Even as this system is highly scalable, it is limited by the memory on the network servicing Containernet. Therefore, it is possible for instance, to use this in an experimental setting for a school campus network emulation, but difficult or near impossible for a whole city’s network. OpenWhisk provides functionalities to allow different machines to handle the load of the workers, or run on a separate machine entirely, which can reduce the load.
We hope others can adopt this system to create custom IoT network initializations, as in the real world, devices can act both as senders and actuators. In addition, we want to support a variety of message types including fanout, topics, headers, and others one can find in a message broker. We also hope that the containers acting as the buttons and actuators can be customized as actual device emulators. Theoretically, multiple relayers can also be introduced into the system, which would control various computing instances used by different buttons and actuators. The OpenWhisk component can be replaced with different computational networks, so exploring that realm is also a possibility.
This program will be run on two separate machines, a remote machine for spinning up topologies and managing the workload of OpenWhisk and a local machine to interact with the UI.
On Remote Machine:
Ubuntu 16.04+ (all other versions untested)
OpenWhisk Docker compose is the recommended implementation.
- For any issues with the authentication key, use the key presented in this file
(Recommended, optional) Tmux Nested Docker deployment is the recommended implementation.
Clone the repository to your local and remote machines
git clone https://github.com/serverless-net/serverlessnet.git
There are two steps to get Serverlessnet initialized and ready to work:
- Launch OpenWhisk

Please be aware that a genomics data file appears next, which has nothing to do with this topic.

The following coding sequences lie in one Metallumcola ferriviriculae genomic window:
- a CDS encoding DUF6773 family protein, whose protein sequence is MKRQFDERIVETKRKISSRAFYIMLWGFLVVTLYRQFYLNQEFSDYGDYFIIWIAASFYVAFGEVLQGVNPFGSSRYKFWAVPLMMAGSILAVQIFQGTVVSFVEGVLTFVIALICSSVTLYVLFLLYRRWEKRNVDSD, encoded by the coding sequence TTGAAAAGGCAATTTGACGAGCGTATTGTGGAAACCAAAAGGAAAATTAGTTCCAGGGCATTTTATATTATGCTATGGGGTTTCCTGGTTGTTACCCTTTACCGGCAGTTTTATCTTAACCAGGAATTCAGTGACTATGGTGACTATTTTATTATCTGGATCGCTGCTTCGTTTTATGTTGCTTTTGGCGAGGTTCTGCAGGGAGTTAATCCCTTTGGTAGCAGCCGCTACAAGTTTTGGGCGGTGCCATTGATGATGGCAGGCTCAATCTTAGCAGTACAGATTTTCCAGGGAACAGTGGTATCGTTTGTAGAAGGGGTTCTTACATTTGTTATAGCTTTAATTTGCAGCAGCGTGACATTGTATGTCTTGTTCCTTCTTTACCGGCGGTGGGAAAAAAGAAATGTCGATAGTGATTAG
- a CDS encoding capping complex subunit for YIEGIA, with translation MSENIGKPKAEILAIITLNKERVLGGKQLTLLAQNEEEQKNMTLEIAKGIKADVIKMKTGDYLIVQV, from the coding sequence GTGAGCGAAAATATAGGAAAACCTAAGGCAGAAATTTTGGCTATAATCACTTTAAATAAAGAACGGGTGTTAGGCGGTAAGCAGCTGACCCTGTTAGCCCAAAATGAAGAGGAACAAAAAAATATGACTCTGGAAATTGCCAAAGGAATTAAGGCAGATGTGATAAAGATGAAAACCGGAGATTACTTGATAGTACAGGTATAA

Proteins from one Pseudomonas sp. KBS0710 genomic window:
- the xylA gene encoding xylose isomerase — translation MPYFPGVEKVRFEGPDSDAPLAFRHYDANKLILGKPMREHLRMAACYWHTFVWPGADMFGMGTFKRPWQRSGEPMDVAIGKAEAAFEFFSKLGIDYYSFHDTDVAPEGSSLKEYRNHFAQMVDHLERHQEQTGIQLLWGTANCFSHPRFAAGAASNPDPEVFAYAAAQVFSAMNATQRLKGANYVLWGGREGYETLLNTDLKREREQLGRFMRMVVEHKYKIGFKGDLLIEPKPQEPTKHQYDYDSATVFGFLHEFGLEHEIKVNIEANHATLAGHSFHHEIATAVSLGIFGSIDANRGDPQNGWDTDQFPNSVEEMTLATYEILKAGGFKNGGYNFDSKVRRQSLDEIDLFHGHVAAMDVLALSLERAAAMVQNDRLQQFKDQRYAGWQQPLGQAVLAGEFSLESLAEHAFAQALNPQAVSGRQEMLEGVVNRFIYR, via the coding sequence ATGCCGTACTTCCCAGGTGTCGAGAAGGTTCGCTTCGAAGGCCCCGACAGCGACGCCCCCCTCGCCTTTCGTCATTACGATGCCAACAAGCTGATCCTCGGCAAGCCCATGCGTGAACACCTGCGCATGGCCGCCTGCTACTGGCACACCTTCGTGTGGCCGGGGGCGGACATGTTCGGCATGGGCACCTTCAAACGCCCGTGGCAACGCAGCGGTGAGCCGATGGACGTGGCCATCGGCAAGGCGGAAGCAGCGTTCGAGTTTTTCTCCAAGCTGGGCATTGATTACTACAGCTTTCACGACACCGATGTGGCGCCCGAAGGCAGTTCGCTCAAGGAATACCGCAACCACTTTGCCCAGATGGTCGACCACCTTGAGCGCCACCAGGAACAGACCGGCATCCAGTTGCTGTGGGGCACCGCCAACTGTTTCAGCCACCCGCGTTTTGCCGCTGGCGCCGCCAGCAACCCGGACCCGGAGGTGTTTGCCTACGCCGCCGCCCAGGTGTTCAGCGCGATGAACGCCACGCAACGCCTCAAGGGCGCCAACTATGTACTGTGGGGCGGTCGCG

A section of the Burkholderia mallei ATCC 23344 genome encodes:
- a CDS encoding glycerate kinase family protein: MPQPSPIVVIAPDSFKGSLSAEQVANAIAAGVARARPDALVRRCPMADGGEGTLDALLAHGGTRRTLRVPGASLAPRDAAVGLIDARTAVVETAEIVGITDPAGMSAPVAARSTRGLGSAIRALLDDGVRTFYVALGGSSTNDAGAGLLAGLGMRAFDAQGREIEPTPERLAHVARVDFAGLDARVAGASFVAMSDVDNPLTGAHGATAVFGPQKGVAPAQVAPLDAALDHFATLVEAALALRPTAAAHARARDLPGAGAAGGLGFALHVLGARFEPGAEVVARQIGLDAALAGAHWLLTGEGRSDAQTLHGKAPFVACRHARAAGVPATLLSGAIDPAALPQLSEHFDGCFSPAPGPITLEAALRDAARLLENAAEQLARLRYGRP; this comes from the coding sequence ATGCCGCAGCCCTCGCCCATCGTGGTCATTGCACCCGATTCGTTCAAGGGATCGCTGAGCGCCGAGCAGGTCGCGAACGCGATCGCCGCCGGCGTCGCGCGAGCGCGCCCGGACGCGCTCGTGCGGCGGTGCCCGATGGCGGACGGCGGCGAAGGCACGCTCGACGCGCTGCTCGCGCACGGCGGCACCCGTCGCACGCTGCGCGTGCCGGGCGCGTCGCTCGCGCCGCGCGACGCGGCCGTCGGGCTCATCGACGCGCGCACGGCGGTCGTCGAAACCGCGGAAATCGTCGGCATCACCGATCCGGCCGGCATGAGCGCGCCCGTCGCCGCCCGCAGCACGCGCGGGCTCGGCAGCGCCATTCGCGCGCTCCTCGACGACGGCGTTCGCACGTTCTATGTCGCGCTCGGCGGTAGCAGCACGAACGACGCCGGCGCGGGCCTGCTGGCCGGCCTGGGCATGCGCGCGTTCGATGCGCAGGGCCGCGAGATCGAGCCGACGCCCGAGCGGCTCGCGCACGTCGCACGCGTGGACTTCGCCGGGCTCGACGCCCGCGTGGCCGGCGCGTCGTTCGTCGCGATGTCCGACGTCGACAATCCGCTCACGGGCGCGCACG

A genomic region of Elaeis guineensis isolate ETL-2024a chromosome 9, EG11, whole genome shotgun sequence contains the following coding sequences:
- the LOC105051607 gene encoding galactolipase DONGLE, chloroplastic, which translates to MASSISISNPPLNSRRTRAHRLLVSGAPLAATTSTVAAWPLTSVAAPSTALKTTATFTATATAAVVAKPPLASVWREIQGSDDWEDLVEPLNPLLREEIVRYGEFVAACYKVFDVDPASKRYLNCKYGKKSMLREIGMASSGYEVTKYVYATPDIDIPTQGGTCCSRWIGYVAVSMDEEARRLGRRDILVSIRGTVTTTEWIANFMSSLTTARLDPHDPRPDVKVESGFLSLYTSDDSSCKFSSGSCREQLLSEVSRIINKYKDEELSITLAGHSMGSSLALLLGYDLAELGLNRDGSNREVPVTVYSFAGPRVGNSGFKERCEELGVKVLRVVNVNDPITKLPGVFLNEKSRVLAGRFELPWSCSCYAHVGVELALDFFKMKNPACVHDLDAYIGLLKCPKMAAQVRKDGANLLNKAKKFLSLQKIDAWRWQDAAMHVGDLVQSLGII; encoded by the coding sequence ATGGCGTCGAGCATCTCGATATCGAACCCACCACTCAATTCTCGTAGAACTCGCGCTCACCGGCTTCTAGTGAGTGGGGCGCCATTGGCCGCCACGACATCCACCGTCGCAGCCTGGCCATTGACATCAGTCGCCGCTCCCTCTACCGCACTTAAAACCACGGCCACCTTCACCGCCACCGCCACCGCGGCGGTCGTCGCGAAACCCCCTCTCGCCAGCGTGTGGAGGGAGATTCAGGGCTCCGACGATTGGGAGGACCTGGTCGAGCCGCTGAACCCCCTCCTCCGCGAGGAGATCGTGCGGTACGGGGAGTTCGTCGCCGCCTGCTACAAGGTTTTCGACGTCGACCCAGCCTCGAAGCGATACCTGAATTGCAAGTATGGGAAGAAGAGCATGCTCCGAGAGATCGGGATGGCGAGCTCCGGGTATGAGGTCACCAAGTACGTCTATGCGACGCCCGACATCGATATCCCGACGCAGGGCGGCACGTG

Since the docker compose implementation is recommended, you can simply do the following.
(In the base directory) cd incubator-openwhisk-devtools/docker-compose make run
- Launch Containernet
You can launch Containernet by simply using the following. But in order to have more flexibility, we recommend launching Containernet in a separate window using software such as tmux.
(In the base directory) cd serverlessnet sh setup.sh
Now you are inside Containernet. If you have
tmux installed, you can easily navigate outside of the container and execute commands in other windows.
Serverless Function Configuration
Running functions in a serverless environment is the core feature of Serverlessnet. After OpenWhisk is up and running, it is crucial to set up the serverless function before setting up a topology. OpenWhisk supports many languages for serverless functions. In the button-switch demo, we provide a function
flip_switch written in node.js. You can find the file under
To create the
flip_switch action, run the following code. You can create any serverless function in the same way.
(In the serverlessnet project root directory) cd openwhisk_actions wsk -i action create flip_switch flip_switch.js
Start a topology
Now we are ready to launch a topology! If you are outside of the Containernet instance, you can now switch back in.
Topology files are written in python, which specify how a network of docker containers should be deployed and linked. You can find a good example here. For the following instruction, we are going to launch a topology with 3 pairs of buttons and actuators. We provide a
single.py topology for your reference.
(Inside the Containernet instance and in /containernet directory) cd serverlessnet/topology python single.py 3
Interact with Serverlessnet in UI
To enable external UI, we need to fire up the api on the remote machine, which builds and runs the Docker containers for database and UI API
(In the base directory) sh shell/run_api.sh
On the local machine:
You should see some buttons and actuators on the screen, the former controlling the latter.
If you encounter any issue regarding the project, feel free to open a ticket in the repository or contact the lead developers.
This project is licensed under the MIT License.
This project is incubated in the Internet Real-Time Lab at Columbia University, under the mentorship of
- Jan Janak
- Pekka Karhula